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Conservation as a Subfield of Archaeology?

January 29th, 2013

Conservation as a Subfield of Archaeology?

Kara Fox

Being a student in the small and relatively new field of maritime archaeology, I was not prepared for the multidisciplinary involvement that came with the territory. Maritime archaeology is naturally dubbed as the study of human interaction with marine environments. To research, study, and preserve the past, maritime archaeology requires assistance from an assortment of fields. These fields can often include conservation, chemistry, geology, oceanography, and resource management. When referring to these fields and how they assist archaeological endeavors, one could suggest that they are merely “subfields” of archaeology, particularly with conservation. As a student in the field of maritime archaeology I find myself craving the skills of a conservator, therefore selfishly wanting to include the field of conservation as a subfield under archaeology. The skills associated with conservation are essential for the field of archaeology and are widely desired for potential jobs. But when I step back and acknowledge the breadth of knowledge, training, and special experience that accompanies the field of conservation, it is beyond a “subfield.” Years of experience and training would be required to fully understand the life of an artifact, recognize the deterioration, identify methods of stabilizing an object and apply the correct treatments.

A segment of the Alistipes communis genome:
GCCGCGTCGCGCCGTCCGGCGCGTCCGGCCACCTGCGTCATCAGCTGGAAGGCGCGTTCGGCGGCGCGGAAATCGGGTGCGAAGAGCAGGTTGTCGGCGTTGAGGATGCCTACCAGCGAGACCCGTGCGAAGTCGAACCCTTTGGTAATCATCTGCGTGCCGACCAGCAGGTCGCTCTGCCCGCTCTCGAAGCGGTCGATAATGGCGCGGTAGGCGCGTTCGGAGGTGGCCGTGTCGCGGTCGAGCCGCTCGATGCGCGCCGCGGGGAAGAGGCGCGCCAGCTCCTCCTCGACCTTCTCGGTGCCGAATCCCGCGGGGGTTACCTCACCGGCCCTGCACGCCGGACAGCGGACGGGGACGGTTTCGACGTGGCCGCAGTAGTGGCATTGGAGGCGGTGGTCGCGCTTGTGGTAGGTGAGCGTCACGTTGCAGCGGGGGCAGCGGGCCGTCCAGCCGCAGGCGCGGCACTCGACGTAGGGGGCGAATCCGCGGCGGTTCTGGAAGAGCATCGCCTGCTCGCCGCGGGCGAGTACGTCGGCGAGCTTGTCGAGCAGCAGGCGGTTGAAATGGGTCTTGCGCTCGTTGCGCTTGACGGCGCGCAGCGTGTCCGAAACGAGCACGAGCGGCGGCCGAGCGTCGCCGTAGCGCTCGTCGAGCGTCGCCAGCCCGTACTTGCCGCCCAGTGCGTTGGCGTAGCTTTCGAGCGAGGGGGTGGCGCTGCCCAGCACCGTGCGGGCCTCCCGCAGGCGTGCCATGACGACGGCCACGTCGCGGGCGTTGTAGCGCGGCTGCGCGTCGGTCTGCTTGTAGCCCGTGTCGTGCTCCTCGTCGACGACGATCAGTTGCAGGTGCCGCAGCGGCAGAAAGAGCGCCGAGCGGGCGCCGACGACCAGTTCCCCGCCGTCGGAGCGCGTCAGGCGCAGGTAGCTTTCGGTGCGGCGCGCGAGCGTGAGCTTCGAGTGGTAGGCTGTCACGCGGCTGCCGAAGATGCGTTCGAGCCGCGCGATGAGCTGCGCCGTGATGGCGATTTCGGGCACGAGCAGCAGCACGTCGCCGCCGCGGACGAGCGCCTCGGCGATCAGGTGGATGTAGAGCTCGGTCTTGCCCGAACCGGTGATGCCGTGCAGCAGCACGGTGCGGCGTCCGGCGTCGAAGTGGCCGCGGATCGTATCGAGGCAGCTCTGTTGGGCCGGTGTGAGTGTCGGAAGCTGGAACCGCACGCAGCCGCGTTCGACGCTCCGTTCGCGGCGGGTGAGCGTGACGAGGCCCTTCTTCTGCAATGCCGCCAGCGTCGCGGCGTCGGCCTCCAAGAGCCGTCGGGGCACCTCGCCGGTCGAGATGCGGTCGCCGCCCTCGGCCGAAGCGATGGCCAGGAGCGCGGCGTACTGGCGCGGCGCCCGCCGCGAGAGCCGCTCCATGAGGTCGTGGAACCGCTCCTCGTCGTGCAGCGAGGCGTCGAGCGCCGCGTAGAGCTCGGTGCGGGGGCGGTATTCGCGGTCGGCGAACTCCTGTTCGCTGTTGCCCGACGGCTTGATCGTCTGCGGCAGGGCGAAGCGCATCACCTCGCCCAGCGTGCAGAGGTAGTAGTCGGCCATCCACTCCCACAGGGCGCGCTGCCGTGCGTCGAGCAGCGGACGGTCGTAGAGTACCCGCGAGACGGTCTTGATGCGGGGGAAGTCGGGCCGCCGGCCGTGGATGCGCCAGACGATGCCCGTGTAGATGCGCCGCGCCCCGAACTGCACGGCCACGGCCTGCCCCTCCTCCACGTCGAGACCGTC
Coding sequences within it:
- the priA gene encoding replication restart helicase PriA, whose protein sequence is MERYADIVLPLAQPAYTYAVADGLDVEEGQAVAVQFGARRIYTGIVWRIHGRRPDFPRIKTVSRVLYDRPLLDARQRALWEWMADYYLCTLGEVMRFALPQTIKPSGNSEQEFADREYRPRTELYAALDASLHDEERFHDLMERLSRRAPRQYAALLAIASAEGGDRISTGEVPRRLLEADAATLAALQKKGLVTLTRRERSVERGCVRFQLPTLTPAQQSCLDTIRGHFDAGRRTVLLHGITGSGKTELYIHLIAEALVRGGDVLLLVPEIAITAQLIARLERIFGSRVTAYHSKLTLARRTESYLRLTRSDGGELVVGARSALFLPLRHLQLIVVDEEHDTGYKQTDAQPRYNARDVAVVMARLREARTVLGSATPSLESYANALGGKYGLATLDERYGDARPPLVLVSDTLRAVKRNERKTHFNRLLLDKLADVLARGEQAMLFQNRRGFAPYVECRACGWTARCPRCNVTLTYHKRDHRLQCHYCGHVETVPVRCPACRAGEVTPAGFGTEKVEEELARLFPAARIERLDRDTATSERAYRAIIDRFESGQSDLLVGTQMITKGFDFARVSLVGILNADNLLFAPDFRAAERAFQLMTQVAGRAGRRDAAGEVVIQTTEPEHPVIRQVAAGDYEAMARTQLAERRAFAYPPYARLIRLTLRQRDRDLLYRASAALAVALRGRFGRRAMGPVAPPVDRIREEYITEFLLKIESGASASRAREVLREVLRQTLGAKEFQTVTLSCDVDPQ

To assign a demeaning subfield title on an intricate and complicated field such as conservation is absurd! On the contrary, some archaeologists disagree, “Conservation, therefore, is a critical tool within archaeology, a tool that becomes less meaningful if it is isolated, or seen as merely a technical skill that can be farmed out to the “hard sciences (Rodgers, 1).” This viewpoint is not universal. It is apparent through the concerns over “the very meaning of what it is to be a conservator, the viability of our core documents, the strength of our literature, and the effectiveness of peer review,” that the status and credentialing of the field of conservation is a complex and controversial topic (“Beyond the Certification Vote,” 2013). I am certain if I asked a group of conservators if they felt they were “less meaningful” when disconnected from archaeology they would have a much different answer. It cannot be denied that conservation plays a huge role in the field of archaeology, but the debate of its status as an independent, credentialed field that stands alone has yet to be fully accepted.

 “Beyond the Certification Vote.” Certification Information, accessed January 28, 2013. http://www.conservation-us.org/index.cfm?fuseaction=Page.viewPage&pageId=696&parentID=477.

 Rodgers, Bradley. The archaeologist’s manual for conservation: A guide to non-toxic, minimal intervention artifact stabilization. Kluwer Academic/Plenum Publishers: New York,        1987.



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